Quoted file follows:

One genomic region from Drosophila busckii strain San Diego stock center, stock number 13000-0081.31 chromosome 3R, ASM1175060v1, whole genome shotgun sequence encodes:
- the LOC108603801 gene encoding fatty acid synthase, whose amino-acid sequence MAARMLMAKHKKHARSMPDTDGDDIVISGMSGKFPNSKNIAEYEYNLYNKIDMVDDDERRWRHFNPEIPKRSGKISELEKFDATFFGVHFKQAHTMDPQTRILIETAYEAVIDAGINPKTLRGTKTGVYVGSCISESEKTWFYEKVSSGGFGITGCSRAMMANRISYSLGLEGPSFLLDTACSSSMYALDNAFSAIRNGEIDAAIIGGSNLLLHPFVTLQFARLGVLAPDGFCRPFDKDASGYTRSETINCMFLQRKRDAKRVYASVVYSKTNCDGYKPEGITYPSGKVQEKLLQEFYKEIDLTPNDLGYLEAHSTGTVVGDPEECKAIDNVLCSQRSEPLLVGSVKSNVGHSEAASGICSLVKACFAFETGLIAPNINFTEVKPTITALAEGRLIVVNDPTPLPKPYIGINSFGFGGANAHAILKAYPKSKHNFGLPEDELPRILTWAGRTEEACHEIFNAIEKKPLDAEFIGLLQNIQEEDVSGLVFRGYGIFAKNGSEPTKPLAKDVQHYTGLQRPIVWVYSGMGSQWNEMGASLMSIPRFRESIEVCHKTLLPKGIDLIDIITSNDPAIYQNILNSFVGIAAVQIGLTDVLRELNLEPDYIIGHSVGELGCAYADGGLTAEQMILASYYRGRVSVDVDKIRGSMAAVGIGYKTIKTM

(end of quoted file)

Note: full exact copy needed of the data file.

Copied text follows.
One genomic region from Drosophila busckii strain San Diego stock center, stock number 13000-0081.31 chromosome 3R, ASM1175060v1, whole genome shotgun sequence encodes:
- the LOC108603801 gene encoding fatty acid synthase, whose amino-acid sequence MAARMLMAKHKKHARSMPDTDGDDIVISGMSGKFPNSKNIAEYEYNLYNKIDMVDDDERRWRHFNPEIPKRSGKISELEKFDATFFGVHFKQAHTMDPQTRILIETAYEAVIDAGINPKTLRGTKTGVYVGSCISESEKTWFYEKVSSGGFGITGCSRAMMANRISYSLGLEGPSFLLDTACSSSMYALDNAFSAIRNGEIDAAIIGGSNLLLHPFVTLQFARLGVLAPDGFCRPFDKDASGYTRSETINCMFLQRKRDAKRVYASVVYSKTNCDGYKPEGITYPSGKVQEKLLQEFYKEIDLTPNDLGYLEAHSTGTVVGDPEECKAIDNVLCSQRSEPLLVGSVKSNVGHSEAASGICSLVKACFAFETGLIAPNINFTEVKPTITALAEGRLIVVNDPTPLPKPYIGINSFGFGGANAHAILKAYPKSKHNFGLPEDELPRILTWAGRTEEACHEIFNAIEKKPLDAEFIGLLQNIQEEDVSGLVFRGYGIFAKNGSEPTKPLAKDVQHYTGLQRPIVWVYSGMGSQWNEMGASLMSIPRFRESIEVCHKTLLPKGIDLIDIITSNDPAIYQNILNSFVGIAAVQIGLTDVLRELNLEPDYIIGHSVGELGCAYADGGLTAEQMILASYYRGRVSVDVDKIRGSMAAVGIGYKTIKTM